Prediction during statistical learning, and implications for the implicit/explicit divide

Rick Dale, Nicholas D. Duran, J. Ryan Morehead

Research output: Contribution to journalArticle

36 Scopus citations

Abstract

Accounts of statistical learning, both implicit and explicit, often invoke predictive processes as central to learning, yet practically all experiments employ non-predictive measures during training. We argue that the common theoretical assumption of anticipation and prediction needs clearer, more direct evidence for it during learning. We offer a novel experimental context to explore prediction, and report results from a simple sequential learning task designed to promote predictive behaviors in participants as they responded to a short sequence of simple stimulus events. Predictive tendencies in participants were measured using their computer mouse, the trajectories of which served as a means of tapping into predictive behavior while participants were exposed to very short and simple sequences of events. A total of 143 participants were randomly assigned to stimu-lus sequences along a continuum of regularity. Analysis of computer-mouse trajectories revealed that (a) participants almost always anticipate events in some manner, (b) participants exhibit two stable patterns of behavior, either reacting to vs. predicting future events, (c) the extent to which participants predict relates to performance on a recall test, and (d) explicit reports of perceiving patterns in the brief sequence correlates with extent of prediction. We end with a discussion of implicit and explicit statistical learning and of the role prediction may play in both kinds of learning.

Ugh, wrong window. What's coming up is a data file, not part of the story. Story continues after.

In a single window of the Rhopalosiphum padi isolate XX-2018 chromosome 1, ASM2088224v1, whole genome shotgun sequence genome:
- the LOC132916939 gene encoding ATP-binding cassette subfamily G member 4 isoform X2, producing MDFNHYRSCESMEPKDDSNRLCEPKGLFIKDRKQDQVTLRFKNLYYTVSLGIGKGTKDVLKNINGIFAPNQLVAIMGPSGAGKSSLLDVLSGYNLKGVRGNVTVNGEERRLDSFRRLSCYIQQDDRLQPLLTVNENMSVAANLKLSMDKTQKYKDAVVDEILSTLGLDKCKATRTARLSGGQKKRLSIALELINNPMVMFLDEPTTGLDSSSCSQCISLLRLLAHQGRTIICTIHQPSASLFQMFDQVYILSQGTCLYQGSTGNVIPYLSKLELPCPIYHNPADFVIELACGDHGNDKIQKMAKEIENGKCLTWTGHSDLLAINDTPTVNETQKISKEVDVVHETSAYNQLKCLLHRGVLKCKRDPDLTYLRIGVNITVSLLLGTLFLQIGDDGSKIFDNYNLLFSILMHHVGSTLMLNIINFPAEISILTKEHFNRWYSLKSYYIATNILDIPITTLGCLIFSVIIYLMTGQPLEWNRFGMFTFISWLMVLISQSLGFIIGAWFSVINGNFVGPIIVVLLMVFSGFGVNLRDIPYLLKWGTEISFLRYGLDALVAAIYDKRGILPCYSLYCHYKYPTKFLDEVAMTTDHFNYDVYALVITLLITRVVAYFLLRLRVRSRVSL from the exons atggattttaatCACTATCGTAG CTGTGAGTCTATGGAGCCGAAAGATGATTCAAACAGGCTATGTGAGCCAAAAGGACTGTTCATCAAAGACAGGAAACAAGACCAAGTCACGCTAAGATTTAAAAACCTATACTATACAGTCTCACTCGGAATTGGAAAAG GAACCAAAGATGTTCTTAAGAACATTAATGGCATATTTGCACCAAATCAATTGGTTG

Original languageEnglish (US)
Pages (from-to)196-209
Number of pages14
JournalAdvances in Cognitive Psychology
Volume8
Issue number2
DOIs
StatePublished - 2012
Externally publishedYes

Keywords

  • Computer-mouse tracking
  • Consciousness
  • Dynamics
  • Implicit learning
  • Prediction
  • Serial reaction time
  • Statistical learning

ASJC Scopus subject areas

  • Neuroscience(all)
  • Experimental and Cognitive Psychology
  • Clinical Psychology
  • Applied Psychology
  • Psychology (miscellaneous)
  • Psychiatry and Mental health

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